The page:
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An implementation of Protocol Buffers for Ruby.
Ruby

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Capitalise first letter of enum names in defaults
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README.md

Ruby Protocol Buffers

Build Status

Protocol Buffers are a way of encoding structured data in an efficient yet extensible format. Google uses Protocol Buffers for almost all of its internal RPC protocols and file formats.

This library has two components: a compiler to turn .proto definitions into Ruby modules (extension .pb.rb), and a runtime to use protocol buffers defined by these modules.

The compiler relies on Google's C++ based compiler (protoc) for much of the heavy lifting -- this has huge advantages in ensuring compatibility and correctness. If you don't need cross-language interoperability you can create Message classes directly in ruby, in which case protoc is not needed. See "Writing Message Classes Directly" below.

This library is heavily optimized for encoding and decoding speed.

Because this is a tool for generating code, the RDoc documentation is a bit unusual. See the text in the ProtocolBuffers::Message class for details on what code is generated.

Installation

$ gem install ruby-protocol-buffers

If you want to compile .proto files to ruby, you'll need protoc version >= 2.2 (the Google Protocol Buffer compiler) installed in the environment where you will be compiling them. You do not need protoc installed to use the generated .pb.rb files.

For greater performance, consider installing the varint gem as well. This optional gem builds a small C extension to make parsing protocol buffers faster. If your application uses a Gemfile, add varint to the Gemfile alongside ruby-protocol-buffers.

Example

Given the file test.proto:

package Test;

message MyMessage {
  optional string myField = 1;
}

Compile it to ruby using the command:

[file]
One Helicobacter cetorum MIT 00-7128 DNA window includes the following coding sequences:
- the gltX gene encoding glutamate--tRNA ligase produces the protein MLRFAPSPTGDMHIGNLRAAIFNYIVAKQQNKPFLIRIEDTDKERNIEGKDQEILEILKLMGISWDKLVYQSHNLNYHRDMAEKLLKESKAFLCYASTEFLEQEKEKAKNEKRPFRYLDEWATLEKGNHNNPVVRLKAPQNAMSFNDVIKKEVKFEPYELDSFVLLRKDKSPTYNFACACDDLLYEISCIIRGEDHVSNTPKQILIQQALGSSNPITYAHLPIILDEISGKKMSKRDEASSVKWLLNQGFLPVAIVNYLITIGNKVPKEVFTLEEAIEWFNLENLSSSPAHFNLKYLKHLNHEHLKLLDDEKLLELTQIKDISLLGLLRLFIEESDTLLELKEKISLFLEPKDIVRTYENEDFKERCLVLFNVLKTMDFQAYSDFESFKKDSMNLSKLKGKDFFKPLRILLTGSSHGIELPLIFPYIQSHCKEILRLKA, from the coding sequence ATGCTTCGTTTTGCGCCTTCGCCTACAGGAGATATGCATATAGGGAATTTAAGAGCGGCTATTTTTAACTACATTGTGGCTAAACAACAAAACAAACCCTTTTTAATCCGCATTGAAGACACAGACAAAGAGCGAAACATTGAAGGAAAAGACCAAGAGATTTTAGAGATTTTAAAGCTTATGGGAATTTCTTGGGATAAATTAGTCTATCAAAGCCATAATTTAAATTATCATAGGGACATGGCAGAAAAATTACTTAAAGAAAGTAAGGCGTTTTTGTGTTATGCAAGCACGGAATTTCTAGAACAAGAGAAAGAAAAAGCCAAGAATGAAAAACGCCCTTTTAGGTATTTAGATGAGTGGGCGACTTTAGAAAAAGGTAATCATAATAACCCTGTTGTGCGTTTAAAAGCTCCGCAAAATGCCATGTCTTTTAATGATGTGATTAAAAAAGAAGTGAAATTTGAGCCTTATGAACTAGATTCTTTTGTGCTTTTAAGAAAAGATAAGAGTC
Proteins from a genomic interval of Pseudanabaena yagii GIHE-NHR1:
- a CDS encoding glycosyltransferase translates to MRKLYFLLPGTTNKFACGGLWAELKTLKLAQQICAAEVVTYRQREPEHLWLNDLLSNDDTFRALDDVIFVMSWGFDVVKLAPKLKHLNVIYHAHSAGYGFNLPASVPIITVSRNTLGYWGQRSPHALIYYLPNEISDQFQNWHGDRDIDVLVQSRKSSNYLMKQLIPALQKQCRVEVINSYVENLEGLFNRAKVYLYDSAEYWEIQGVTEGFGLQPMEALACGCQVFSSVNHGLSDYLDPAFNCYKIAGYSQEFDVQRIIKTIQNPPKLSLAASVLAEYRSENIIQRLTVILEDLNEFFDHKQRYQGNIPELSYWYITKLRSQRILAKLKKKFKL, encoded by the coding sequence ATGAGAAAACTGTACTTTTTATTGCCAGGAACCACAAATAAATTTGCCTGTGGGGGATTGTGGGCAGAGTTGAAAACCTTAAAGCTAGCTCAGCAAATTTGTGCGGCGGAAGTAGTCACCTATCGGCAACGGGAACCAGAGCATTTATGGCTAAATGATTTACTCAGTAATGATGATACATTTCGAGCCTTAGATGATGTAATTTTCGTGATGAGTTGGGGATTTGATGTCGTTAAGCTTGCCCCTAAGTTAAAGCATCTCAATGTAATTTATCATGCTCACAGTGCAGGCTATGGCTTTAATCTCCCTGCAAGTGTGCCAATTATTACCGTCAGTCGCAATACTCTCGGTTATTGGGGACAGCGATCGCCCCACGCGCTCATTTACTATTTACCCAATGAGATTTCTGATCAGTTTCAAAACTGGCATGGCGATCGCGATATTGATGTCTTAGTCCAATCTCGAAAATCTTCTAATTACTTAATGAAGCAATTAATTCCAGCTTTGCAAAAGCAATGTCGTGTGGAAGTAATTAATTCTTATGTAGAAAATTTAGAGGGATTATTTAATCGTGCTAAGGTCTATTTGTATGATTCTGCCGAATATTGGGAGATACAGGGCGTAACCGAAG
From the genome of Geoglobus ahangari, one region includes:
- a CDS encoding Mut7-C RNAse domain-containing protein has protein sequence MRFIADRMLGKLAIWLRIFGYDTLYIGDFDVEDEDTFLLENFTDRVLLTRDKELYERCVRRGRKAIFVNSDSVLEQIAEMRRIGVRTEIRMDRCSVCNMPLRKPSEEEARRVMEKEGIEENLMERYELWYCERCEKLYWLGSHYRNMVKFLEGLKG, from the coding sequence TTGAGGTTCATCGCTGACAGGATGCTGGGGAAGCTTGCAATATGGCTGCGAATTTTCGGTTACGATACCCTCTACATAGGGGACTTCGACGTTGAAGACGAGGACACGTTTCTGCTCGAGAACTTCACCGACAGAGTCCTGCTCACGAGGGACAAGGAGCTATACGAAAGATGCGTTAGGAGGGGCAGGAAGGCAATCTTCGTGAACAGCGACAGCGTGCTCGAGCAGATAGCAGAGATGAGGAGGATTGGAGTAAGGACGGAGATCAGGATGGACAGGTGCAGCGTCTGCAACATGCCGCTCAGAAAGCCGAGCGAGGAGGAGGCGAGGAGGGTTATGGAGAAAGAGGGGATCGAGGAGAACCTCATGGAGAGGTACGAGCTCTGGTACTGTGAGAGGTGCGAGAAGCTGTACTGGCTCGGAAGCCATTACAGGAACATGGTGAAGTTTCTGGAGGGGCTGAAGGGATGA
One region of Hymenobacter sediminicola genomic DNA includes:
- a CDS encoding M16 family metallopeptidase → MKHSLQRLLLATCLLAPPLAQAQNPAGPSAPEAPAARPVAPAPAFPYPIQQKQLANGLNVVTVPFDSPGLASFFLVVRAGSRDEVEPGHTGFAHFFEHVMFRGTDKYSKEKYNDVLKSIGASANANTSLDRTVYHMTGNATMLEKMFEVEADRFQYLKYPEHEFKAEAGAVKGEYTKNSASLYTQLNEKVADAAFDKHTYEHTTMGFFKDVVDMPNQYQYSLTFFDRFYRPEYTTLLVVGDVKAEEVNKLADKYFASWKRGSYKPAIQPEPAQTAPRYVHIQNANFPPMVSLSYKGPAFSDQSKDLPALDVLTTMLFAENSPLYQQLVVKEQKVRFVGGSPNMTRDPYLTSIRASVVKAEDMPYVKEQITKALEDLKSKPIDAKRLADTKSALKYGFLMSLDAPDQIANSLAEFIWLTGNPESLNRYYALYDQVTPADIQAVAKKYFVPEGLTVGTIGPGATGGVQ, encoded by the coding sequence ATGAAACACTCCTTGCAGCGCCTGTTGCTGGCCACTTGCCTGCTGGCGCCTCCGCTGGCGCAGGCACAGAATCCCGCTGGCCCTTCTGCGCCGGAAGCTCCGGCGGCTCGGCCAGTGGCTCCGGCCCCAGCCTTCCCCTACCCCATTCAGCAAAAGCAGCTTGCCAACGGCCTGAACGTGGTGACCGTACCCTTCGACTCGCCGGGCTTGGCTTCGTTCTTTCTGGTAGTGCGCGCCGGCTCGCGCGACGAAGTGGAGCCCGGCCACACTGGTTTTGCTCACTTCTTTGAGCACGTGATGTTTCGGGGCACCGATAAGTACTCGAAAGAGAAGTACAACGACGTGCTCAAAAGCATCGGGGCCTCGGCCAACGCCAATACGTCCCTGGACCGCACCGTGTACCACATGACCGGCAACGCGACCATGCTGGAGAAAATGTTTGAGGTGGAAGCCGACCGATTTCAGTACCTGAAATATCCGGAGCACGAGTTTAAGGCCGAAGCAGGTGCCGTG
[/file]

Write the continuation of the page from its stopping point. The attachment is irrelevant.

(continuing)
$ ruby-protoc test.proto

Then it can be used from ruby code:

require 'test.pb'
msg = Test::MyMessage.new(:myField => 'zomgkittenz')
open("test_msg", "wb") do |f|
  msg.serialize(f)
end
encoded = msg.serialize_to_string # or msg.to_s
Test::MyMessage.parse(encoded) == msg # true

Writing Message Classes Directly

Protocol Buffer definitions are often shared between applications written in different programming languages, and so are normally defined in .proto files and translated to ruby using the ruby-protoc binary.

However, it's quite simple to write ProtocolBuffers::Message classes directly when a .proto file isn't needed.

require 'protocol_buffers'

class User < ProtocolBuffers::Message
  required :string, :name, 1
  required :string, :email, 2
  optional :int32, :logins, 3
end

class Group < ProtocolBuffers::Message
  repeated User, :users, 1
  repeated Group, :subgroups, 2

  module GroupType
    include ProtocolBuffers::Enum
    Study = 1
    Play = 2
  end

  optional GroupType, :group_type, 3
end

This code is essentially equivalent to the code ruby-protoc will generate if given this .proto file:

message User {
  required string name = 1;
  required string email = 2;
  optional int32 logins = 3;
}

message Group {
  repeated User users = 1;
  repeated Group subgroups = 2;

  enum GroupType {
    Study = 1;
    Play = 2;
  }

  optional GroupType group_type = 3;
}

Using a hand-written Message subclass is the same as using a Message class generated by ruby-protoc.

group = Group.new(:group_type => Group::GroupType::Play)
group.users << User.new(:name => 'test user', :email => 'test@example.com')
open("group1.test", "wb") do |f|
  group.serialize(f)
end

Features

Supported Features

  • messages, enums, field types, all basic protobuf features
  • packages
  • imports
  • nested types
  • passing on unknown fields when re-serializing a message
  • groups
  • RPC stubbing
  • formatting to and parsing from text format

Unsupported Features

  • extensions
  • packed option (could be useful)
  • accessing custom options

Probably Never to be Supported

  • the unsupported options (java_*, optimize_for, message_set_wire_format, deprecated)

Authors

Brian Palmer (http://github.com/codekitchen)

Source

http://github.com/mozy/ruby-protocol-buffers

License

See the LICENSE file included with the distribution for licensing and copyright details.

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